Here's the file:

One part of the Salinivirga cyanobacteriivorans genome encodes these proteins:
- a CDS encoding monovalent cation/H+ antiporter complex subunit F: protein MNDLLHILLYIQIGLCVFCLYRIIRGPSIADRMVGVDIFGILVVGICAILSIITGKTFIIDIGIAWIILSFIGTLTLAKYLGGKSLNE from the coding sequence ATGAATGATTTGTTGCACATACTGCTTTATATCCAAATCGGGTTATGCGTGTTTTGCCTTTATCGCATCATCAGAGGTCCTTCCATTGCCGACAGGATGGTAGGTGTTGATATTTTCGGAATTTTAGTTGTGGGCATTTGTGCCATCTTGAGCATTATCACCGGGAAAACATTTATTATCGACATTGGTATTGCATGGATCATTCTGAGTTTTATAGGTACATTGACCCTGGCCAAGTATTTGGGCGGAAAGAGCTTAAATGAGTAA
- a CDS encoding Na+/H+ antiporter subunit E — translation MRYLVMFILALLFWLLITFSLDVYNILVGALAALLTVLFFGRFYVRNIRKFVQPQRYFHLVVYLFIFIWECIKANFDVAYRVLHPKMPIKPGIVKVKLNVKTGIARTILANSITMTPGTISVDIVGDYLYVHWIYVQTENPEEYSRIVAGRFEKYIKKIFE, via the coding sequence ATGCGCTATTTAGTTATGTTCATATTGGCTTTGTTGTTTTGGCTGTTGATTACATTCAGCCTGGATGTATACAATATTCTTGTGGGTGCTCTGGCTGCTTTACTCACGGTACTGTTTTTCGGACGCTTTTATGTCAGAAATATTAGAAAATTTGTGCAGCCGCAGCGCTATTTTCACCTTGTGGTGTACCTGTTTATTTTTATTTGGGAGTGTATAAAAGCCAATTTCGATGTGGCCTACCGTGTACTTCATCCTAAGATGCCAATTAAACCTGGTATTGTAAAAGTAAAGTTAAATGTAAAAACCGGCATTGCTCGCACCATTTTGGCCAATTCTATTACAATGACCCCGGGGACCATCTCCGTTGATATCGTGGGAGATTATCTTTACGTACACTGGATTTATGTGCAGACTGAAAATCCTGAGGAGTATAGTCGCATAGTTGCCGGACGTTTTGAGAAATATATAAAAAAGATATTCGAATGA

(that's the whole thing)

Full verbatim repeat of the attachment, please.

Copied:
One part of the Salinivirga cyanobacteriivorans genome encodes these proteins:
- a CDS encoding monovalent cation/H+ antiporter complex subunit F: protein MNDLLHILLYIQIGLCVFCLYRIIRGPSIADRMVGVDIFGILVVGICAILSIITGKTFIIDIGIAWIILSFIGTLTLAKYLGGKSLNE from the coding sequence ATGAATGATTTGTTGCACATACTGCTTTATATCCAAATCGGGTTATGCGTGTTTTGCCTTTATCGCATCATCAGAGGTCCTTCCATTGCCGACAGGATGGTAGGTGTTGATATTTTCGGAATTTTAGTTGTGGGCATTTGTGCCATCTTGAGCATTATCACCGGGAAAACATTTATTATCGACATTGGTATTGCATGGATCATTCTGAGTTTTATAGGTACATTGACCCTGGCCAAGTATTTGGGCGGAAAGAGCTTAAATGAGTAA
- a CDS encoding Na+/H+ antiporter subunit E — translation MRYLVMFILALLFWLLITFSLDVYNILVGALAALLTVLFFGRFYVRNIRKFVQPQRYFHLVVYLFIFIWECIKANFDVAYRVLHPKMPIKPGIVKVKLNVKTGIARTILANSITMTPGTISVDIVGDYLYVHWIYVQTENPEEYSRIVAGRFEKYIKKIFE, via the coding sequence ATGCGCTATTTAGTTATGTTCATATTGGCTTTGTTGTTTTGGCTGTTGATTACATTCAGCCTGGATGTATACAATATTCTTGTGGGTGCTCTGGCTGCTTTACTCACGGTACTGTTTTTCGGACGCTTTTATGTCAGAAATATTAGAAAATTTGTGCAGCCGCAGCGCTATTTTCACCTTGTGGTGTACCTGTTTATTTTTATTTGGGAGTGTATAAAAGCCAATTTCGATGTGGCCTACCGTGTACTTCATCCTAAGATGCCAATTAAACCTGGTATTGTAAAAGTAAAGTTAAATGTAAAAACCGGCATTGCTCGCACCATTTTGGCCAATTCTATTACAATGACCCCGGGGACCATCTCCGTTGATATCGTGGGAGATTATCTTTACGTACACTGGATTTATGTGCAGACTGAAAATCCTGAGGAGTATAGTCGCATAGTTGCCGGACGTTTTGAGAAATATATAAAAAAGATATTCGAATGA